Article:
An infective agent that typically consists of a nucleic acid molecule in a protein coat, is too small to be seen by light microscopy, and is able to multiply only within the living cells of a host
= influenza virus.
A virus in which the genetic information is stored in the form of DNA (as opposed to RNA)
A virus in which the genetic information is stored in the form of RNA (as opposed to DNA)
Any of numerous viruses (including rhinoviruses, adenoviruses, coronaviruses, and others) capable of causing colds.
Any of a group (now the genus Spumavirus) of retroviruses which infect a number of mammal species (including humans), and which induce the formation of giant cells with vacuolated cytoplasm in tissue culture, but appear to cause little or no disease in their natural hosts.
A mental or conceptual meme.
The paramyxovirus that causes mumps.
= Rous sarcoma virus.
A virus or virus-like organism that multiplies slowly in the host organism and has a long incubation period
The hantavirus that causes Korean haemorrhagic fever in humans, the natural host of which is the striped field mouse, Apodemus agrarius.
(Originally) any morbid matter or morbific agent that is difficult to detect; (in later use) specifically any virus that infects a plant or animal without causing apparent disease.
A virus causing mosaic disease.
The poxvirus (genus Leporipoxvirus) that is the cause of myxomatosis in the European rabbit (Oryctolagus cuniculus).
A virus that is not known to cause disease.
The causative agent of rabies, now recognized to be a lyssavirus (family Rhabdoviridae).
A plant virus that causes a rosette disease.
The togavirus (genus Rubivirus) that causes rubella.
Rabies virus isolated directly from a person or animal suffering from the disease; a virulent wild-type rabies virus (especially as distinguished from a virus attenuated in culture).
The causative agent of smallpox (now known to be an orthopoxvirus).
A virus carried by fruit bats which is potentially fatal to animals and humans
A virus which can cause epidemics of severe gastroenteritis
Any of a group of papovaviruses that are usually endemic in their host species without causing disease but which can cause tumours when injected into other species
A parainfluenza virus which causes disease of the upper respiratory tract in mice and is used in the laboratory to produce cell fusion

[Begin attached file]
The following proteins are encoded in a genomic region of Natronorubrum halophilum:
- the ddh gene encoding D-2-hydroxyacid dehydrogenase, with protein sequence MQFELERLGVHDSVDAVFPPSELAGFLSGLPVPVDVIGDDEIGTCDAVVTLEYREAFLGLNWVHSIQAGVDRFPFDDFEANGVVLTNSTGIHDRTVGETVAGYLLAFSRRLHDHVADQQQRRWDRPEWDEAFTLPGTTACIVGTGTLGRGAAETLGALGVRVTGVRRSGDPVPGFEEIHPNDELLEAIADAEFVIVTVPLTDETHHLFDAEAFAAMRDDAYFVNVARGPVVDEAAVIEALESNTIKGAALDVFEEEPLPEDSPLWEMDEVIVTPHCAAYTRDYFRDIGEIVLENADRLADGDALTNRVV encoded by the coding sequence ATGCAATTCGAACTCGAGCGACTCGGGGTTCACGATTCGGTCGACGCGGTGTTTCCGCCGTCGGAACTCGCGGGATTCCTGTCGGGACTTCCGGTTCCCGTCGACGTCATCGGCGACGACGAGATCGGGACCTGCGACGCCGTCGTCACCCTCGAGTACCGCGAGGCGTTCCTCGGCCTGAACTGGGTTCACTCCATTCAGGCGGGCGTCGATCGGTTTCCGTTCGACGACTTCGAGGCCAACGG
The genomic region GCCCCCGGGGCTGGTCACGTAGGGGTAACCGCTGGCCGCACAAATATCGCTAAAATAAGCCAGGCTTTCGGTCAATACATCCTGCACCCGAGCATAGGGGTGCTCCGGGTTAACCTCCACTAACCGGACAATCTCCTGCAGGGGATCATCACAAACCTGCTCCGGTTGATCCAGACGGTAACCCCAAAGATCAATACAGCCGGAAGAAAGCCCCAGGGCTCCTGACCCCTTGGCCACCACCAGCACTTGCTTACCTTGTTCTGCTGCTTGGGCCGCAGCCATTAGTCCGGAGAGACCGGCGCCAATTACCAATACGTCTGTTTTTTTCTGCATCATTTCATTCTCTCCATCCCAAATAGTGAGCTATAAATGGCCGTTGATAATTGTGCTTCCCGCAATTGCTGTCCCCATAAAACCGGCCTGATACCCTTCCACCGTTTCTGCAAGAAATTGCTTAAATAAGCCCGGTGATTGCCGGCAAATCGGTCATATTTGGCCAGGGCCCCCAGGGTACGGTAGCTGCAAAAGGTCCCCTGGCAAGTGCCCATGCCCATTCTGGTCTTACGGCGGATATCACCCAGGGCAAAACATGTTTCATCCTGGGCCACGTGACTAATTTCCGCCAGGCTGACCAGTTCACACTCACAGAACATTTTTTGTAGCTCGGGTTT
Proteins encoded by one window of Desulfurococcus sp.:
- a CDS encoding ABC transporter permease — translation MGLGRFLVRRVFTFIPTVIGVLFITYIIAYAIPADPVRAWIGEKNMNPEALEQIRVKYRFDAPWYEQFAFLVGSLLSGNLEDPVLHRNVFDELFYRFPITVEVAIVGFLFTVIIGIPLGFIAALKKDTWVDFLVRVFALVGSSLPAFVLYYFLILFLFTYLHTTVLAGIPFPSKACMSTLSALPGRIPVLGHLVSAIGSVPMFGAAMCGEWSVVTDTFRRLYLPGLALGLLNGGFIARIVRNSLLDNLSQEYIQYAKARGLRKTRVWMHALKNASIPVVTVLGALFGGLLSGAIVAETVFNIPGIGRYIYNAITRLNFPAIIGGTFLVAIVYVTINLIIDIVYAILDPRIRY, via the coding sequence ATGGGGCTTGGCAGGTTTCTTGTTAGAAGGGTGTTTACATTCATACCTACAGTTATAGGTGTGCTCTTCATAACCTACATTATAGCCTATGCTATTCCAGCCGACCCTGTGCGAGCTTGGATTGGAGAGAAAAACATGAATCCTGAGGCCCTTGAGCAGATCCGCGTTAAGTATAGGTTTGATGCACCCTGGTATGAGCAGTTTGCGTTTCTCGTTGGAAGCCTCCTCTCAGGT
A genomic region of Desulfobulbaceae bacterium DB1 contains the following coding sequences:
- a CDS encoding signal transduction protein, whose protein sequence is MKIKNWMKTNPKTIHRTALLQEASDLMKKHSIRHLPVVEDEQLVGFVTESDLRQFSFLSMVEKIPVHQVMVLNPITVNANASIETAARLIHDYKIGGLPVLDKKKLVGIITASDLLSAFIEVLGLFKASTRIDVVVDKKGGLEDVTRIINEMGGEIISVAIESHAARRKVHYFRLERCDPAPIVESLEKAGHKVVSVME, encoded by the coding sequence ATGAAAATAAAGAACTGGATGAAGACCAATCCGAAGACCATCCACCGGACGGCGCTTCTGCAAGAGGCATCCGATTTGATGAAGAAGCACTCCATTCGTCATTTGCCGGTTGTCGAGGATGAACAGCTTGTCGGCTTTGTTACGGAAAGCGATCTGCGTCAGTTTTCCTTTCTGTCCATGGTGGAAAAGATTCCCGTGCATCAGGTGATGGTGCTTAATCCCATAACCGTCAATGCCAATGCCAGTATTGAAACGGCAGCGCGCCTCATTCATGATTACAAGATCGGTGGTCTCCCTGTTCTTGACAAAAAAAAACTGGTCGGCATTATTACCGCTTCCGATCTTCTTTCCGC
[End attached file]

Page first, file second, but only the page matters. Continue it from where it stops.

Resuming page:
The causative agent of influenza; (in later use) specifically any orthomyxovirus of the genera Influenzavirus A, Influenzavirus B, and Influenzavirus C.
(Originally) a virus that causes molluscum or molluscum-like lesions; (later) specifically = molluscum contagiosum virus.
The orthopoxvirus that causes monkeypox, and that is carried by squirrels, other rodents, and primates in rainforest areas of west and central Africa.
Pneumonia caused by a virus or (especially in early use) a mycoplasma.
Any of a group of enteroviruses which cause various respiratory, neurological, and muscular diseases in humans
The lentivirus that causes maedi and visna; also called visna-maedi virus, visna virus.
(More fully feline panleukopenia virus) the parvovirus that causes feline panleukopenia.
A mosquito-borne alphavirus endemic in parts of Australia and certain Pacific islands, causing epidemics of a human disease characterized by fever, polyarthritis, and rash.
The retrovirus that causes Rous sarcoma; abbreviated RSV.
The causative agent of yellow fever (now known to be a flavivirus).
A herpesvirus causing glandular fever and associated with certain cancers, for example Burkitt’s lymphoma
An RNA virus causing birth defects and stillbirths in cattle, sheep, etc. in western Europe, first identified in 2011 and thought to be transmitted by midges
A flavivirus originally isolated in eastern Africa, transmitted by mosquitoes, usually between birds, but sometimes causing epidemics of disease (typically fever or encephalitis) in humans and horses
A mosquito-borne viral disease characterized by a rash, and joint and muscle pain
A virus that causes mosaic disease in tobacco, much used in biochemical research
The morbillivirus responsible for phocine distemper.
The virus which causes chickenpox and shingles.
The human poxvirus that causes molluscum contagiosum.
Any of a subgroup (now the genus Nucleopolyhedrovirus) of baculoviruses that replicate exclusively in cell nuclei and cause nuclear polyhedrosis, especially in lepidopterans.
A paramyxovirus which causes disease of the respiratory tract. It is a major cause of bronchiolitis and pneumonia in young children, and may be a contributing factor in cot death
Any of a group of retroviruses that cause disease by attacking T cells
A picornavirus originally found in monkeys but capable of infecting other species, the infection in humans being characterized by encephalomyelitis.
(Of software) designed to detect and destroy computer viruses
An infectious and frequently fatal disease marked by fever and severe internal bleeding, spread through contact with infected body fluids by a filovirus (Ebola virus), whose normal host species is unknown